Albert Einstein in the Cuban capital
Among the many personalities who have visited Cuba throughout its history, the German physicist Albert Einstein, at the height of his fame, visited Havana, during a brief but significant stay in 1930.
In Cuba, interpretations and debates around Einsteinian principles, of extraordinary implication for Physics, and the award of the Nobel Prize in 1921, for his discovery of the law of the photoelectric effect, had, as in other parts of the world, wide repercussion , above all, in the academic world.
Engineer José Isaac del Corral Alemán, a true scientific authority in this country, was the first Cuban who, in 1923, made a public lecture on Albert Einstein's theory of relativity.
But the debate was definitely open on February 22, 1924 in a session of the Academy of Medical, Physical and Natural Sciences of Havana when this engineer submitted to the academic forum a work by the priest and renowned meteorologist Mariano Gutiérrez Lanza, where the religious, identified as non-relativistic, nonetheless found Einstein's theory fascinating in form and bold in claims.
On December 19, 1930, six years after that debate, the evidence of Einstein's theory began to be accepted in the scientific institution.
The intellectual community, gathered in extraordinary session, welcomed in the Auditorium the exceptional presence of the admired and recognized physicist as a genius.
The meeting with the Nobel Prize winner was attended by members of the Academy of Sciences itself and members of the Geographical Society of Cuba, as well as the press and other sectors of culture in the capital.
During his brief stay in Havana — approximately about 30 hours — Einstein also attended a reception offered by the Cuban Society of Engineers. At the end of the solemn activities organized in his honor, the illustrious and shrewd scientist left these words in the Golden Book of the Cuban Geography Society: The first truly universal society was the researchers' society. May the next generation be able to establish an economic and political society that safely avoids catastrophes.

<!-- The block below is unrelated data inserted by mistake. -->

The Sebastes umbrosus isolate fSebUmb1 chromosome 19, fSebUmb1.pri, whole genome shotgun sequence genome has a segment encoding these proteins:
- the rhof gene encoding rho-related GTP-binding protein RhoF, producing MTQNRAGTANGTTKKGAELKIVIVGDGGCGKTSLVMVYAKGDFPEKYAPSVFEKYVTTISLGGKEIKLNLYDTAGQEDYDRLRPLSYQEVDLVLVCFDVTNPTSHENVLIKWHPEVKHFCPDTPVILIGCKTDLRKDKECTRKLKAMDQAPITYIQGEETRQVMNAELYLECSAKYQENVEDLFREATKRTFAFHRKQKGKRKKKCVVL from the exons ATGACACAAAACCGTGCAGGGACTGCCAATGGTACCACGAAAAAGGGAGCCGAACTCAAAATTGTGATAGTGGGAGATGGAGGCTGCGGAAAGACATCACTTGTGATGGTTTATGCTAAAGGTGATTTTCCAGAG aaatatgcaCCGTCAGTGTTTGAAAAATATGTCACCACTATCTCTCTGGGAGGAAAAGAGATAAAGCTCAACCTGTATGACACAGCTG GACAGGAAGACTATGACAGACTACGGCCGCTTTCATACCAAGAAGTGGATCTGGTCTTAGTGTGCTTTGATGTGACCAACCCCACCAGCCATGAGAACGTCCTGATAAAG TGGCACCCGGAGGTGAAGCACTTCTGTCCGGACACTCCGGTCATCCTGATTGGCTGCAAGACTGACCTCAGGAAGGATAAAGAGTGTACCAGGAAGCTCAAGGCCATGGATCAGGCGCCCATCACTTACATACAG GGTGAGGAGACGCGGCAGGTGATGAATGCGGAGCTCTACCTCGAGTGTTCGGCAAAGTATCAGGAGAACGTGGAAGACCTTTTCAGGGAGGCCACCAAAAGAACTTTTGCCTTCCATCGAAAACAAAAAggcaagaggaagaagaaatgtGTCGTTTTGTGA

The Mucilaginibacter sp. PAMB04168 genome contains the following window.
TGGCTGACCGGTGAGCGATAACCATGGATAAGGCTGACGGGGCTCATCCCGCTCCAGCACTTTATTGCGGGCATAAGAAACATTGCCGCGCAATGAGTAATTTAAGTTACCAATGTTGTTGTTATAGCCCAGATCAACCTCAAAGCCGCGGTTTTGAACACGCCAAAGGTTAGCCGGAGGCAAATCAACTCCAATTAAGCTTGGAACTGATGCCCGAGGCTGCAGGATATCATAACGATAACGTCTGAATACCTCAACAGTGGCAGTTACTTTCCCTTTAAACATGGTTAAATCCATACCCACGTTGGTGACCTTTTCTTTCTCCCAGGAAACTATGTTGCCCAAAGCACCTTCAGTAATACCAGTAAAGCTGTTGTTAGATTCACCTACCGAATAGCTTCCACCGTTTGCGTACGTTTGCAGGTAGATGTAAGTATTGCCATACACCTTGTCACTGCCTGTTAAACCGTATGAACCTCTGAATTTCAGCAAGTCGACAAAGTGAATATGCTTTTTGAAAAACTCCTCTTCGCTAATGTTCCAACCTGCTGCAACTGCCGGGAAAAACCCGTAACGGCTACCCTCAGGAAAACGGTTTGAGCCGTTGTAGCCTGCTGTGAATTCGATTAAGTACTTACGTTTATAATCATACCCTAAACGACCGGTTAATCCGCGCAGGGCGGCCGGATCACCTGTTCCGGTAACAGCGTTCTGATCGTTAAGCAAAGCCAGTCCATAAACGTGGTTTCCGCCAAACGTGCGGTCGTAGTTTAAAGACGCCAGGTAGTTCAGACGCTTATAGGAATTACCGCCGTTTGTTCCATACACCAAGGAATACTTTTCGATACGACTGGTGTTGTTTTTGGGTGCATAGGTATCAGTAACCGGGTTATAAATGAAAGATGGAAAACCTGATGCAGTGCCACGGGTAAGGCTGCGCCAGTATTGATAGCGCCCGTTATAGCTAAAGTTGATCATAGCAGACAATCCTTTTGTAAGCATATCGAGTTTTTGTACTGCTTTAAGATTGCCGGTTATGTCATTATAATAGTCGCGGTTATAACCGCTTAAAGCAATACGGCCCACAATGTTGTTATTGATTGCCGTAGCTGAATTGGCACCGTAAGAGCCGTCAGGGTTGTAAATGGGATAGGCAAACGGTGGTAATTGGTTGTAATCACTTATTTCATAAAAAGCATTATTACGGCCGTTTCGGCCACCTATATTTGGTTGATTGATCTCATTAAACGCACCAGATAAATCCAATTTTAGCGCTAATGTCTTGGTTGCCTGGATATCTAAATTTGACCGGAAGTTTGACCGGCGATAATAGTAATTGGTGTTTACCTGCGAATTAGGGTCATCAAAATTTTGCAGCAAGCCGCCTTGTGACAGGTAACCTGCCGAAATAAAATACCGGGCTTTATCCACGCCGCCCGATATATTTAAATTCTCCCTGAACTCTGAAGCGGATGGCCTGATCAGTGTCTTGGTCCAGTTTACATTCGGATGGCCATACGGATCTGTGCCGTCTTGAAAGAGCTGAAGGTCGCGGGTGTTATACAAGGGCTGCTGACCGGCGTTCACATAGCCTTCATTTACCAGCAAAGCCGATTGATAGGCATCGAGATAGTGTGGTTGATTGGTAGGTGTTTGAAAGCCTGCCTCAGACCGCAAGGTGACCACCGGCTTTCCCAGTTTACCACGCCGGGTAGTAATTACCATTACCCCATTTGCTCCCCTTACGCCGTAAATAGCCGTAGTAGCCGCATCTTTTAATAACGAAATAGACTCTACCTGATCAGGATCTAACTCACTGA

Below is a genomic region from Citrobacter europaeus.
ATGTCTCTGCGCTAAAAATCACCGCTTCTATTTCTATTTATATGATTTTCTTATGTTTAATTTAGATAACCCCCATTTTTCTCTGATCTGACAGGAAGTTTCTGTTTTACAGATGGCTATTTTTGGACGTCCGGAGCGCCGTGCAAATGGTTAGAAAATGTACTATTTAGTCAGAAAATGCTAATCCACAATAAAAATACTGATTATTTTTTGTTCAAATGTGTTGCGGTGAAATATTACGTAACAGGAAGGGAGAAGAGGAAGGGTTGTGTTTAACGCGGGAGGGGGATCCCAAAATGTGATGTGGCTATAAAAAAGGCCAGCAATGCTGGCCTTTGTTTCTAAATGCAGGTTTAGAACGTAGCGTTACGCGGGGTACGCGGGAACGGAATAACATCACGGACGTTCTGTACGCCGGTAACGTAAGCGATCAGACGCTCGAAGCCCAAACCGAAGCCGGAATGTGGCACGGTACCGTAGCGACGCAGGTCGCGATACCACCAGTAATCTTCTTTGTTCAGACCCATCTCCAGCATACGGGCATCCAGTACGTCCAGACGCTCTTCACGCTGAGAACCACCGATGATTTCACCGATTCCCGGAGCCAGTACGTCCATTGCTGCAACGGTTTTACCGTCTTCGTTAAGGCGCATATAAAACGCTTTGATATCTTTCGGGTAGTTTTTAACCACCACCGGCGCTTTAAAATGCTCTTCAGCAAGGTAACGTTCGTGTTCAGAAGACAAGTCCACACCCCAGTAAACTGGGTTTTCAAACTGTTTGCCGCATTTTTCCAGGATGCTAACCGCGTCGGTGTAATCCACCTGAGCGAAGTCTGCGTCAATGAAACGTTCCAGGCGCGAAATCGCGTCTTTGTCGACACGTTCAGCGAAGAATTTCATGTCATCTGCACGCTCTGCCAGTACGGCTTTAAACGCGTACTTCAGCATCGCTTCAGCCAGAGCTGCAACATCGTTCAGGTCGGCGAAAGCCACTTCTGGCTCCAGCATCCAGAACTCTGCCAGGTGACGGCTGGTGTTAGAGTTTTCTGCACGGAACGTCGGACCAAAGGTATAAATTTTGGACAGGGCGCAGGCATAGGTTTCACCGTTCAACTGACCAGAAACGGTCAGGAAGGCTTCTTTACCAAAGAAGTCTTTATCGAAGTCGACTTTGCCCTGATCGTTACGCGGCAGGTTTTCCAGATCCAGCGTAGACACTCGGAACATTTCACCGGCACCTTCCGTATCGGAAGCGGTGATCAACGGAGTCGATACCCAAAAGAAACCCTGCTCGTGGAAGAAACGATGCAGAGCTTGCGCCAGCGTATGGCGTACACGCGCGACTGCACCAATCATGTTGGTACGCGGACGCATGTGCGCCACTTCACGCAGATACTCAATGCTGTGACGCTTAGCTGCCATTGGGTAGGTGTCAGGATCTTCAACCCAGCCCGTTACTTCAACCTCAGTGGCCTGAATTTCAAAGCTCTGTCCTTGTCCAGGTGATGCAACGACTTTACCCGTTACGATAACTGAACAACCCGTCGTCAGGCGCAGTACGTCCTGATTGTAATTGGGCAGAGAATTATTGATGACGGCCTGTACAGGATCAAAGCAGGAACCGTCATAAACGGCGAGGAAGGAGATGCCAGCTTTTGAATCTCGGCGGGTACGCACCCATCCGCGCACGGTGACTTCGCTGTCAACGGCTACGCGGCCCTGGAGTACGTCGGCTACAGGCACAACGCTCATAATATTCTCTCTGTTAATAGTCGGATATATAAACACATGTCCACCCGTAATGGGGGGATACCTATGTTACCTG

His hosts took him to beautiful parks and luxurious clubs, on a tour of the friendly and lavish face of the city, but he asked to be shown the poor neighborhoods as well. He then entered the lots and quarters and was pleased with another itinerary that included the homeless neighborhoods of Llega and Pon and that of Pan con Timba, the Single Market and the modest shops of Calzada del Monte.
As soon as the Belgenland, ship where he was traveling with his wife and other colleagues, left the Havana port bound for Panama, Einstein showed his impressions with an extraordinary keenness of judgment on the page of his diary on December 20 ... "luxurious clubs mingle with atrocious poverty, which mainly affects colored people”.
The stop on the road that the German Jewish physicist made in Havana coincided with a stage of social confrontations that led to the so-called Revolution of 1933.
The Cuban progressive intelligentsia was able to meet and pay their sympathies not only to the dedicated scientist, but also to the man who meditated on the main and most pressing problems of his time.